Turkey, though it has been very difficult, seems to have managed to protect Syria's academic heritage in two ways, which have also been documented in the project. First, since 2016, Ankara has done its best to expand educational opportunities for around 830,000 Syrian refugee students in public schools or in temporary education centers, where an accredited curriculum is offered in Arabic. At the moment, around 615,000 Syrian refugee students are registered either in Turkish public schools or in temporary education centers. Moreover, nearly 15,000 Syrian refugee students are also continuing their higher education at both undergraduate and graduate levels in Turkish universities. Because the civil war has not only destroyed the lives, homes and land of Syrians, but it has also devastated schools, universities, libraries, research centers, archives, museums, monuments of historic, scientific and artistic interest, all of which took years to establish. Hence, many students were unable to attend university, while many others have had to give up their higher education unfinished and even leave with no official documents. Therefore, in order to enable 19-20 year old Syrian students and help others restart their unfinished higher education, the Turkish government and YÖK have written several laws and regulations enabling them to register at Turkish universities despite missing documents and even transfer their previously taken courses to Turkish universities. The same laws also provide recognition of degrees earned in Syria as well as offering free education for students at Turkish universities and scholarships to help them with their living expenses while they study. With utmost good faith and effort, Turkey has succeeded in protecting Syrian refugee children from being a lost generation.
Syrian scholars in danger
What is more, the Syrian war has also put Syrian scholars in serious danger. Many have unfortunately been killed; many others have found themselves in desperate situations, in which their research projects and academic activities have been interrupted. They are unable to practice their professions in a free, secure environment and eventually many qualified scholars were forced to flee their country in the wake of the destruction of their schools, universities, libraries and research centers. Turkey, unlike several other Muslim and Western players in the Middle East, has also opened its doors to these disadvantaged scholars. In this respect, YÖK has launched a system for foreign academics called "CV Banks for foreign scholars." Syrian scholars can send their CVs to this system, which YÖK has linked with universities in Turkey. Thus, currently more than 400 Syrian scholars work for both public and private universities in Turkey. Not only are these scholars able to practice their professions seamlessly in a secure and respectful way, but they are also able to earn a living without depending on anyone in Turkey.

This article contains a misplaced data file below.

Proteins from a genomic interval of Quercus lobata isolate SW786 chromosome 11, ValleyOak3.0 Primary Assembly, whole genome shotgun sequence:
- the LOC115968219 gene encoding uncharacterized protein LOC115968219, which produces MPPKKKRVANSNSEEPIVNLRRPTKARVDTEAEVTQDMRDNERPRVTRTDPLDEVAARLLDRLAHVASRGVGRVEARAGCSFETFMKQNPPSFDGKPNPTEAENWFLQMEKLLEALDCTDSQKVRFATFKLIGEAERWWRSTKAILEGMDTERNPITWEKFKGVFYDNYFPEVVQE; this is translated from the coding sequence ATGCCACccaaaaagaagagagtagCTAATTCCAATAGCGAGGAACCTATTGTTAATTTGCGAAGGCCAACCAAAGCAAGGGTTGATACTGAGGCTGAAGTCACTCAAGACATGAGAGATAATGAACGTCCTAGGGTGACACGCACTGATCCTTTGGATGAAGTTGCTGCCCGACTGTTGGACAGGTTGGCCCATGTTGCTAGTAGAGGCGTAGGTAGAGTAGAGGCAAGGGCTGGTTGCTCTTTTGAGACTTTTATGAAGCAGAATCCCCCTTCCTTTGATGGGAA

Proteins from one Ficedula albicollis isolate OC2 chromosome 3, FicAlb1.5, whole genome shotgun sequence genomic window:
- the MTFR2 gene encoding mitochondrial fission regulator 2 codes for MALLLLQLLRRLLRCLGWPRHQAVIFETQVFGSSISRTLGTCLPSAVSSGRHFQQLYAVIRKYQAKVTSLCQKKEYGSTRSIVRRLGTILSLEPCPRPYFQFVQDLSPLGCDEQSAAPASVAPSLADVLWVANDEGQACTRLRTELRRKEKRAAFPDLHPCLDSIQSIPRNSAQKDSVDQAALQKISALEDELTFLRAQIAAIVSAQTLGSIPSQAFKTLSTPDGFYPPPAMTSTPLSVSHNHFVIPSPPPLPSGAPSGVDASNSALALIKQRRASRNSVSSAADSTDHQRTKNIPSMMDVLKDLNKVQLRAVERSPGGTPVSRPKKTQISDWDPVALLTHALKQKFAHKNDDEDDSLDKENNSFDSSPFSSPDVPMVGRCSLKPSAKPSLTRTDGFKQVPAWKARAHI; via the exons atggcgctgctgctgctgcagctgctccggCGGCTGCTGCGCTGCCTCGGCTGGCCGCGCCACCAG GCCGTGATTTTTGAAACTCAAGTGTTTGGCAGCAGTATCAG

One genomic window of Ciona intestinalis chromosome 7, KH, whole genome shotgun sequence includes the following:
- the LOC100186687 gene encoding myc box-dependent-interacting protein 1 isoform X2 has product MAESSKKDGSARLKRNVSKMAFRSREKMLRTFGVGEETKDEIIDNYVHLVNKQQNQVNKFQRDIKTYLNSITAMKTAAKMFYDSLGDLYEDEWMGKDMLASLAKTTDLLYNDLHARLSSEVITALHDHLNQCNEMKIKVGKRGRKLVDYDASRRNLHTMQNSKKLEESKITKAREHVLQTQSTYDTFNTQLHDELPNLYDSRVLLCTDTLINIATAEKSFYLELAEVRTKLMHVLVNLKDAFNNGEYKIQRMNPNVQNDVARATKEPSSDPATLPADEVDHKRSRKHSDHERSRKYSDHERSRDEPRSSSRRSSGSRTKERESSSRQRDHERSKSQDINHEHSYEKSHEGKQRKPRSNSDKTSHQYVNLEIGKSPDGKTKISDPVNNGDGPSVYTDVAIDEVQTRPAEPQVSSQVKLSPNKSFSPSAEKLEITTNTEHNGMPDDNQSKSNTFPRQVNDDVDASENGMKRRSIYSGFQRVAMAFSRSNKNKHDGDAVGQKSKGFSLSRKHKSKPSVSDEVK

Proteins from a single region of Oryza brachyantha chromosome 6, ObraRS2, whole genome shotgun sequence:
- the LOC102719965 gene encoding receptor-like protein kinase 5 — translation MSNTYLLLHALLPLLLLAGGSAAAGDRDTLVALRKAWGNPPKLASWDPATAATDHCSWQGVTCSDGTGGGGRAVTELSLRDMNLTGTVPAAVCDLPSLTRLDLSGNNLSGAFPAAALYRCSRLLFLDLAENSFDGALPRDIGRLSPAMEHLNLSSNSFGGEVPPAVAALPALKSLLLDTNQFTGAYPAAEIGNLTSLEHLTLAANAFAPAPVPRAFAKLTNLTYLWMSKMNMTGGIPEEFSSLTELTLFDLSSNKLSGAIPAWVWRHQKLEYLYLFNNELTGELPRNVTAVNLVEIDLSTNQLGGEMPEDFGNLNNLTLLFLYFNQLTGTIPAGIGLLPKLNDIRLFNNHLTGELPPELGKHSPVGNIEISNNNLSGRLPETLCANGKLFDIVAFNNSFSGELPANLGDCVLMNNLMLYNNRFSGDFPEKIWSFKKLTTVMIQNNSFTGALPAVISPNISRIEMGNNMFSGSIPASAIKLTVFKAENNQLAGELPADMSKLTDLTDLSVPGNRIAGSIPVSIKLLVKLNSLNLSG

All these well-intentioned humanitarian efforts above realized by the Turkish government to engage Syrian refugee students in secondary and higher education and to hire Syrian scholars at Turkish universities are of vital importance for protecting the academic heritage in the Middle East. As to the conservation of academic heritage, what Turkey has done will certainly give rise to the resurrection of a lost generation, as well as the protection of knowledge and civilization of the Middle East. Syrian refugee students who get secondary and higher educations in Turkey will be the future of their country and once they are back, will rebuild their country different from one that has crippled their lives and the lives of their parents, elders and fellow country people. They will also rebuild their schools, universities, research centers and so on, which will sustain what was interrupted. The scholars will take their profession, knowledge and experiences back to and guide their country into a bright future. In this respect, the "Project for Protecting Academic Heritage in the Middle East" has been very informative and useful, and it obviously illuminates that Turkey, with its limited means but good faith and intentions, has achieved a lot and proved once again its civilized perspective toward education, knowledge, science, intellectualism and so on.
* Professor at the Social Sciences University of Ankara